Video games. Pretty cool stuff, eh? I’m going to tell you about ten titles that define my experience with video games over the years. This won’t be a “top 10 games” list, but rather a sort of “games I played a lot or represent the sorts of things I like a lot in games” list. Simple. Stuff.
When I was a kid, I’d at times go to a friend’s house and play some NES for a bit. You know, Duck Hunt. Some baseball game. But I didn’t really get into video games until the Genesis showed up at my house, along with this game:
That’s right, a licensed film game. In this case, Disney’s Aladdin. The movie was great, and the game was even better. You get to run around killing off guards with a sword, fly around on a magic carpet, and survive an intense fever dream in Genie-world. As a platformer the game still holds up today, though I find it way easier to play through now than I found it as a kid.
The games I would go on to play the most during my Genesis days though… Hey, do you care to guess? No, it’s not that hard. Go ahead and guess.
Sonic the Hedgehog was loads of fun. The first one I had was Sonic 2, but I’d go on to get the original, as well as Sonic 3, Sonic and Knuckles, and even Spinball. These games are remembered for being cool and for letting you run around really fast, but there is some solid platforming and exploration as well to be had. Not so much that it keeps you from slowing down for too long though–the top-notch level design always helped to enable you to either regain your momentum or keep it going. (Something that modern attempts such as Sonic 4 completely failed to grasp.) I liked all the old Sonic games, but my favorite might be the original. I love how trippy the special stage is.
Favorite character: Definitely Dr. Robotnik. Russian fatass builds a robot army using baby animals as their power sources–there can be no better villain. Also, he’s faster than Sonic! Canon. Fact.
Anyways, years passed, and some time in high school I got a Dreamcast. I kind of missed out on the Saturn since I didn’t have money at the time, and didn’t really know the thing existed. But the Dreamcast–I was well-aware of that. 9/9/99 was its big release day, and I remember playing Sonic Adventure at department stores and being just blown away. Now we could go fast in 3D. It was an exciting time.
I got a wide variety of games for the Dreamcast, and even subscribed to the Dreamcast magazine, which included a nifty demo disc with each issue. Good times! The magazine was great, because the writers were total Sega fans, but were also completely unafraid to give their honest opinion on things. They ran a lot of goofy articles too. What a bunch of goofballs.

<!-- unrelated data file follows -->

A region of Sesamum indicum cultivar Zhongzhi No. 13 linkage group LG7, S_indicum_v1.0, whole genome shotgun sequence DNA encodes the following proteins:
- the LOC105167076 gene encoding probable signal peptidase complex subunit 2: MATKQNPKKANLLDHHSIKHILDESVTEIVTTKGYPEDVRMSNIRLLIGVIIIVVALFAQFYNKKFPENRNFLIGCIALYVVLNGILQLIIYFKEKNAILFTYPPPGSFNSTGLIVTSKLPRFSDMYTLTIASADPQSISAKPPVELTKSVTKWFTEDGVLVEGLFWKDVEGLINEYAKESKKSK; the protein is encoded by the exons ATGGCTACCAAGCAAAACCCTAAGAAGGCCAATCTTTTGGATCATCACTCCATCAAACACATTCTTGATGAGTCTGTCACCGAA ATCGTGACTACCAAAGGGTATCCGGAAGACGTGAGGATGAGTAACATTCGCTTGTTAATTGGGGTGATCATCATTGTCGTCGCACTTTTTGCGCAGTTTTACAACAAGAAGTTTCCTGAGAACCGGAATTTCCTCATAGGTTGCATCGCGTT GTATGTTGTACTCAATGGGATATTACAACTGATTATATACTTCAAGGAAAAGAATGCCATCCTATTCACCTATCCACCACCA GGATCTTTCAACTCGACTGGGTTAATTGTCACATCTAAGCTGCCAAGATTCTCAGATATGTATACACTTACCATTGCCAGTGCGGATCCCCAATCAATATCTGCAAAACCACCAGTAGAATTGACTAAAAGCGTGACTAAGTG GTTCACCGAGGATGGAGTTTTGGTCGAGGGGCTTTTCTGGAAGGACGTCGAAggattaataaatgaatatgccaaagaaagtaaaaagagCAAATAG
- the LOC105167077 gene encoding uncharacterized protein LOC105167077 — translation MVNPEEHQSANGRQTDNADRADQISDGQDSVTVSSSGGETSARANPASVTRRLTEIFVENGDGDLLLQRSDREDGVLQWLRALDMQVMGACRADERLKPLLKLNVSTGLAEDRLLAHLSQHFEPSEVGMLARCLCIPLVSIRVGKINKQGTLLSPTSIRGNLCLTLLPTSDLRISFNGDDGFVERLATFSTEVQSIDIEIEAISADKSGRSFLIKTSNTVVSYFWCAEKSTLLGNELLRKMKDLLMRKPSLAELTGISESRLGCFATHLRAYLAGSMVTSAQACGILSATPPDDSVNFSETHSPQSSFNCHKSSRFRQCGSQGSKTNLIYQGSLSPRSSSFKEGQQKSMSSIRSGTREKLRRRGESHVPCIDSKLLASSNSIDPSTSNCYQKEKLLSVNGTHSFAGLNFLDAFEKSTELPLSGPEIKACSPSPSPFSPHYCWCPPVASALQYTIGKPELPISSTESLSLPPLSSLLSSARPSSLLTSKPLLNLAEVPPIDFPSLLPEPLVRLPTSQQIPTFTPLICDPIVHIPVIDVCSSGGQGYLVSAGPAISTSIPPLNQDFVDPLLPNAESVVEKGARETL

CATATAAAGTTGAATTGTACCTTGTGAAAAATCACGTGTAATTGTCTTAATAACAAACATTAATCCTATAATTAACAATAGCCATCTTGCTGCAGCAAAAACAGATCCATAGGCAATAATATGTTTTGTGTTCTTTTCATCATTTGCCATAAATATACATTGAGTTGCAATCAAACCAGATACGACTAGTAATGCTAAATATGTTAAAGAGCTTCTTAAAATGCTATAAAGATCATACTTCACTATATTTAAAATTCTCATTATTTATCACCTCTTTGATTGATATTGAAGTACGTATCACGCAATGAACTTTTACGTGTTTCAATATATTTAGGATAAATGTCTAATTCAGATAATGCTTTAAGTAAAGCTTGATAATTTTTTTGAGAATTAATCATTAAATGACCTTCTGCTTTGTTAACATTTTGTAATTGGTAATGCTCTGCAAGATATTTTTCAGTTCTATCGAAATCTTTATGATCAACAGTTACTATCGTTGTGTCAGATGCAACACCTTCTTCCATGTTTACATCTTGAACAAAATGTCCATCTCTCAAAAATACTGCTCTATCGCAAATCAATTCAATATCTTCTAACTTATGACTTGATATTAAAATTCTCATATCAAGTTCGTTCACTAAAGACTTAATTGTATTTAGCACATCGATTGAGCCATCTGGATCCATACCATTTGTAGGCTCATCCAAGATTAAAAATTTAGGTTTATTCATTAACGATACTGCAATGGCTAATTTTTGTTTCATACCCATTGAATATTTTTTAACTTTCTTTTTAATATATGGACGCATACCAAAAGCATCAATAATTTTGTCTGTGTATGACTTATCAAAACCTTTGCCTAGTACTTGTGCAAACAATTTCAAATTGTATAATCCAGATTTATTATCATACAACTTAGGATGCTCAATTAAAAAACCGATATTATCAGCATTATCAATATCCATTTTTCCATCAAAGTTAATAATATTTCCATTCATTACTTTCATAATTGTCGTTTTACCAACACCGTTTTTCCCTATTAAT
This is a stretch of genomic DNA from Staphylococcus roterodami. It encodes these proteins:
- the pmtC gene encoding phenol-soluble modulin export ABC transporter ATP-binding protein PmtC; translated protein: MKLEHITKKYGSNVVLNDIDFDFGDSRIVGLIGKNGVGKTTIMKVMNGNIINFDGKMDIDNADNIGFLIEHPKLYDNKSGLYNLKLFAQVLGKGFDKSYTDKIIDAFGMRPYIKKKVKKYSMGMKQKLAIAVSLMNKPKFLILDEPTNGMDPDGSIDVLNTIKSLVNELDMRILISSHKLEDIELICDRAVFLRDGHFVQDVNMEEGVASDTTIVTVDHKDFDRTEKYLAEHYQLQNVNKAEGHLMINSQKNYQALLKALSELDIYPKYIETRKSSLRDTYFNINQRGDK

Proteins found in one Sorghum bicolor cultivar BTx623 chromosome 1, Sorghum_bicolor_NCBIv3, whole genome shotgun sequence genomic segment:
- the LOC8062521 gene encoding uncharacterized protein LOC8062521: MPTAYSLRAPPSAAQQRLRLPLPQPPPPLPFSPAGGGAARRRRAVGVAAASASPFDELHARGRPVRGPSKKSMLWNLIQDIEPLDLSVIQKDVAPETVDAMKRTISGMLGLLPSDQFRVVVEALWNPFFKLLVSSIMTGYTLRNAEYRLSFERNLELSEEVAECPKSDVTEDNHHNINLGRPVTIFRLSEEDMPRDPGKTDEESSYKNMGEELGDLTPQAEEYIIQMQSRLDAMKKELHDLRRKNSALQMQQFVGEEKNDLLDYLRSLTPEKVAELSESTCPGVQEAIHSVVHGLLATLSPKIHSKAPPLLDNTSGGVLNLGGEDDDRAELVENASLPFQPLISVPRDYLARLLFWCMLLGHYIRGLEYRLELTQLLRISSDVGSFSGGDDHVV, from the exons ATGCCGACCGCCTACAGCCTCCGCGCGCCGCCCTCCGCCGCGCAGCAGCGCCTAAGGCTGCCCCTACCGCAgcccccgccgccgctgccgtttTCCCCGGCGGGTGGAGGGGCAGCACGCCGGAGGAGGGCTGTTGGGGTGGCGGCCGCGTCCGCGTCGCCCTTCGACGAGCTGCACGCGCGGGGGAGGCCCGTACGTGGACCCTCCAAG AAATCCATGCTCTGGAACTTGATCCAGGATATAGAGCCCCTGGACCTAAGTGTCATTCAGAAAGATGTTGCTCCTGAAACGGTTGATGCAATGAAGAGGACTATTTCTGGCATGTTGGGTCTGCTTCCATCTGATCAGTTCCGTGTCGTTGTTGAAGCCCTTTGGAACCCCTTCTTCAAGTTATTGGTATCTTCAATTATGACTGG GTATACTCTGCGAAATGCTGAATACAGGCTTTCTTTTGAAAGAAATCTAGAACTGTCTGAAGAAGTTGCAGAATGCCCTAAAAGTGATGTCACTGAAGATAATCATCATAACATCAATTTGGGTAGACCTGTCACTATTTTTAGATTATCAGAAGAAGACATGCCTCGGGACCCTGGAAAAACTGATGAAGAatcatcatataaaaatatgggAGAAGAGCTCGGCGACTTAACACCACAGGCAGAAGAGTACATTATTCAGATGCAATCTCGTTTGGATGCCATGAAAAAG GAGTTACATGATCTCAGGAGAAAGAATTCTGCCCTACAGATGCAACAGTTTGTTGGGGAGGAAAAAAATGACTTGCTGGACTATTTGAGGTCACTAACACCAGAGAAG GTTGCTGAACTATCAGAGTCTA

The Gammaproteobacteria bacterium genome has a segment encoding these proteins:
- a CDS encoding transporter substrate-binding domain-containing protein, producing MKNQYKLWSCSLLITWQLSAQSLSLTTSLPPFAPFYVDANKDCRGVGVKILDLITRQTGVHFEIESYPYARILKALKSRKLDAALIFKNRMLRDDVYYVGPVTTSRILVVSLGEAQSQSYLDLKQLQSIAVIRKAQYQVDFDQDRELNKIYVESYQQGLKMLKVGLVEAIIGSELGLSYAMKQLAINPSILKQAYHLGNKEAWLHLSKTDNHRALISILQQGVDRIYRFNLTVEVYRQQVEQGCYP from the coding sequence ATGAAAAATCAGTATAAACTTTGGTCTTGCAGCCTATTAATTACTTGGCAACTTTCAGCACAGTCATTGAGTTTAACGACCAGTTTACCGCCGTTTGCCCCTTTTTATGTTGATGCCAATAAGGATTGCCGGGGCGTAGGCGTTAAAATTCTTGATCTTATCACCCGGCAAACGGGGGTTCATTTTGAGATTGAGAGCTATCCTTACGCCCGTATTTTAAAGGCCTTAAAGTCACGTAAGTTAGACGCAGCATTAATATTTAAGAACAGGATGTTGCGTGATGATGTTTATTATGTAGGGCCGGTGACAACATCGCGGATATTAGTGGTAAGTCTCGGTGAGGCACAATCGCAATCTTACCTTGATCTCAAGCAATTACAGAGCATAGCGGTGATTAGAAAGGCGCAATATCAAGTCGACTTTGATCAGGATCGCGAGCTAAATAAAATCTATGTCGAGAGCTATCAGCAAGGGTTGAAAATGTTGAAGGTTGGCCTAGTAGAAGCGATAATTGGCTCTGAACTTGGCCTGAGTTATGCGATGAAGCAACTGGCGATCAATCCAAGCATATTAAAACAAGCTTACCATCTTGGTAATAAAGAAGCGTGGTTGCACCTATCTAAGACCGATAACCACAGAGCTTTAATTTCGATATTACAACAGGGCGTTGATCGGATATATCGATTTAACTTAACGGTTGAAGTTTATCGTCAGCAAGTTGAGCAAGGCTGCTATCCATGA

Anyways, a couple games that represent my time with the good ‘ol Dreamcast. Let’s start with the most “Sega” title of them all:
Sega, at least in the good ‘ol days, was all about being fun and looking cool. You see a game like Toejam and Earl and you say, yeah, that was on the Genesis. Crazy Taxi? It made itself right at home on the Dreamcast. Anyways, this is where Jet Grind Radio comes in.
Absolutely ridiculous game. You roller-blade about Tokyo and spraypaint graffiti everywhere, grinding rails and avoiding the cops all the while. Over the course of the game you build up your gang, and you can even design your own graffiti if you want. Really unique art style and a really unique soundtrack. I’ve played through it… many times, let’s go with that.
And the other title I’ll bring up is the game that got me into RPGs:
Skies of Arcadia was perhaps the perfect game for introducing me to the RPG genre. The story is pretty straightforward–there’s extremely little in the way of random techno-magic-babble that seems common in a lot of RPGs. It was also an overall very positive and fun game. The characters aren’t moody or anything. They’re Robin Hood-style pirates out to kick trash, explore the world, blow shit up, and make fat stacks of gold doubloons.
The world was so huge in this game! You get to fly around in a floating pirate ship, discover all the different continents, and meet all the people who live in each land. The story was fun to go through, and the battle system was engaging enough that I didn’t mind all the random battles so much. Eventually you even get to build a base and hire your own crew, which I thought was cool.
During this high school time, sometimes I would join in on LAN parties with friends. The games everyone played generally entailed shooting each other: Quake 3 Arena, Unreal Tournament, and the Desert Combat mod for Battlefield. I sucked at all of these games. If it was an option, my only hope was to get in a vehicle and try running someone over.
There was one LAN party game we sometimes played though, that I actually liked and was good at:
Worms World Party is one of many variations of the basic turn-based Worms game. You pick a weapon, aim, and fire. Blow the enemies up with a stick of dynamite, shoot down a couple worms with a shotgun, or send one flying into the water with a baseball bat. Loads of fun, and an excellent blend of strategy and skill.
But more importantly, it’s just really funny. I mean, they’re little worms with squeaky voices, and they somehow have access to mines, grenades, and explosive sheep. It’s also a hoot when someone completely messes up, laying waste to his own worms in some incredulous manner.
(I also had a version of this on the Dreamcast, believe it or not.)